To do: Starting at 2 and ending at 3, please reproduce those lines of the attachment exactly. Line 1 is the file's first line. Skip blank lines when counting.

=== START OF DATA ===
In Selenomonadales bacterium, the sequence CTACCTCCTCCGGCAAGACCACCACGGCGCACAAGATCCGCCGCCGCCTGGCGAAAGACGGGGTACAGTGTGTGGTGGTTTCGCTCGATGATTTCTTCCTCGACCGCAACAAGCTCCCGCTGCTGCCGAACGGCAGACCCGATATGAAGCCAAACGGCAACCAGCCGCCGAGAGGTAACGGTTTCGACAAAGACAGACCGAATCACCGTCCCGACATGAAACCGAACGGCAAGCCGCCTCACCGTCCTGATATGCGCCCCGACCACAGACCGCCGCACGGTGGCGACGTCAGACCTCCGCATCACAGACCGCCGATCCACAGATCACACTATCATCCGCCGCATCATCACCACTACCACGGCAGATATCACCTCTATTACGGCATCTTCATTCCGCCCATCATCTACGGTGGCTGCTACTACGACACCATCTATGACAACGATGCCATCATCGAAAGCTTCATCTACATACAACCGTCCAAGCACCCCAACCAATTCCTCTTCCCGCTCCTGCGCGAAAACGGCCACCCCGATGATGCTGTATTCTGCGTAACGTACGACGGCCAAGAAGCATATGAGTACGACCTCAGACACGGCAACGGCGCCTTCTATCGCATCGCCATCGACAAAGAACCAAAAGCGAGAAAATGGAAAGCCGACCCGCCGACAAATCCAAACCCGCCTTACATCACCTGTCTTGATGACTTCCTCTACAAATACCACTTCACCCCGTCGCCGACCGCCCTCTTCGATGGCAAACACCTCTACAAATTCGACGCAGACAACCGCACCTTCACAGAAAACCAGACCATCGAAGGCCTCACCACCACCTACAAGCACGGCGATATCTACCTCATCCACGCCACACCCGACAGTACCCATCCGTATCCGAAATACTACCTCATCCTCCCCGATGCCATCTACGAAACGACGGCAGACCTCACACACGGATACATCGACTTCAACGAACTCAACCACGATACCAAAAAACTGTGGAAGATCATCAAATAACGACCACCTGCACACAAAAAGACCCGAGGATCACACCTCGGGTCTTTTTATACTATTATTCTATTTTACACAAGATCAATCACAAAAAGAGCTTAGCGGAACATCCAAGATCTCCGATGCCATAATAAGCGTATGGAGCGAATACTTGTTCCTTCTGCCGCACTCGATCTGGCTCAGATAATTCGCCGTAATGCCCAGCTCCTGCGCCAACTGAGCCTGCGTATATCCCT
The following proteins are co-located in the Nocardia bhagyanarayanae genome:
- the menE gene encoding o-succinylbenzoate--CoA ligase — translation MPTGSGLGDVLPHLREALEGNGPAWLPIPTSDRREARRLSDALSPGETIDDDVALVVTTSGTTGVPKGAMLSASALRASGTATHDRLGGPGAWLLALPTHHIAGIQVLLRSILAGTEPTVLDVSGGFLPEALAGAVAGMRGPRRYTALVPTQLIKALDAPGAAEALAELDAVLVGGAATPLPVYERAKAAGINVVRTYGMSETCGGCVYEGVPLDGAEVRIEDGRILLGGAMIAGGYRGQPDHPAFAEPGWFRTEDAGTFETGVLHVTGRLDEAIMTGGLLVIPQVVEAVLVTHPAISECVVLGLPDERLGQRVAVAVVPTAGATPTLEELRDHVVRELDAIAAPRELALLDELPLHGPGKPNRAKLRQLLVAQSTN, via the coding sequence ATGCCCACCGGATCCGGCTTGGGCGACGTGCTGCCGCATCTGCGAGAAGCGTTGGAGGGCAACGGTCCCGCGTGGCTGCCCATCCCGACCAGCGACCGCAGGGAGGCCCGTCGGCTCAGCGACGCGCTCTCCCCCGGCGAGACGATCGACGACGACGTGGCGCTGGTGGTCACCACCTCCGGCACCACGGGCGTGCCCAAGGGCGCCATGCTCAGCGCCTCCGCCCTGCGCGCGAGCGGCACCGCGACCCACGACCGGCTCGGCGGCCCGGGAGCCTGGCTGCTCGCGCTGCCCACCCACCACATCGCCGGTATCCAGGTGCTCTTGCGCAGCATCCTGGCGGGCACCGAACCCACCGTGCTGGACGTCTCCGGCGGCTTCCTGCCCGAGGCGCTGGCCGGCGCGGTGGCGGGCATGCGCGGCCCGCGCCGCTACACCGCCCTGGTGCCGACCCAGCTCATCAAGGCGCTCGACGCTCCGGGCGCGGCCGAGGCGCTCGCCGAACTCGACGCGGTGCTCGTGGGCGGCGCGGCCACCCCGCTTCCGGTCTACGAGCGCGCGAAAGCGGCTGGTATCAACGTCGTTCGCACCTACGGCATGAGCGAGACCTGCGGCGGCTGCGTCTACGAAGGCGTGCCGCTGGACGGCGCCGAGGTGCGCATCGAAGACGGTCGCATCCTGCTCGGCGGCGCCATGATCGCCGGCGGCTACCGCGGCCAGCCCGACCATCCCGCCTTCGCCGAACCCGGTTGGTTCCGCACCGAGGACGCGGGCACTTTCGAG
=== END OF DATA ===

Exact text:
The following proteins are co-located in the Nocardia bhagyanarayanae genome:
- the menE gene encoding o-succinylbenzoate--CoA ligase — translation MPTGSGLGDVLPHLREALEGNGPAWLPIPTSDRREARRLSDALSPGETIDDDVALVVTTSGTTGVPKGAMLSASALRASGTATHDRLGGPGAWLLALPTHHIAGIQVLLRSILAGTEPTVLDVSGGFLPEALAGAVAGMRGPRRYTALVPTQLIKALDAPGAAEALAELDAVLVGGAATPLPVYERAKAAGINVVRTYGMSETCGGCVYEGVPLDGAEVRIEDGRILLGGAMIAGGYRGQPDHPAFAEPGWFRTEDAGTFETGVLHVTGRLDEAIMTGGLLVIPQVVEAVLVTHPAISECVVLGLPDERLGQRVAVAVVPTAGATPTLEELRDHVVRELDAIAAPRELALLDELPLHGPGKPNRAKLRQLLVAQSTN, via the coding sequence ATGCCCACCGGATCCGGCTTGGGCGACGTGCTGCCGCATCTGCGAGAAGCGTTGGAGGGCAACGGTCCCGCGTGGCTGCCCATCCCGACCAGCGACCGCAGGGAGGCCCGTCGGCTCAGCGACGCGCTCTCCCCCGGCGAGACGATCGACGACGACGTGGCGCTGGTGGTCACCACCTCCGGCACCACGGGCGTGCCCAAGGGCGCCATGCTCAGCGCCTCCGCCCTGCGCGCGAGCGGCACCGCGACCCACGACCGGCTCGGCGGCCCGGGAGCCTGGCTGCTCGCGCTGCCCACCCACCACATCGCCGGTATCCAGGTGCTCTTGCGCAGCATCCTGGCGGGCACCGAACCCACCGTGCTGGACGTCTCCGGCGGCTTCCTGCCCGAGGCGCTGGCCGGCGCGGTGGCGGGCATGCGCGGCCCGCGCCGCTACACCGCCCTGGTGCCGACCCAGCTCATCAAGGCGCTCGACGCTCCGGGCGCGGCCGAGGCGCTCGCCGAACTCGACGCGGTGCTCGTGGGCGGCGCGGCCACCCCGCTTCCGGTCTACGAGCGCGCGAAAGCGGCTGGTATCAACGTCGTTCGCACCTACGGCATGAGCGAGACCTGCGGCGGCTGCGTCTACGAAGGCGTGCCGCTGGACGGCGCCGAGGTGCGCATCGAAGACGGTCGCATCCTGCTCGGCGGCGCCATGATCGCCGGCGGCTACCGCGGCCAGCCCGACCATCCCGCCTTCGCCGAACCCGGTTGGTTCCGCACCGAGGACGCGGGCACTTTCGAG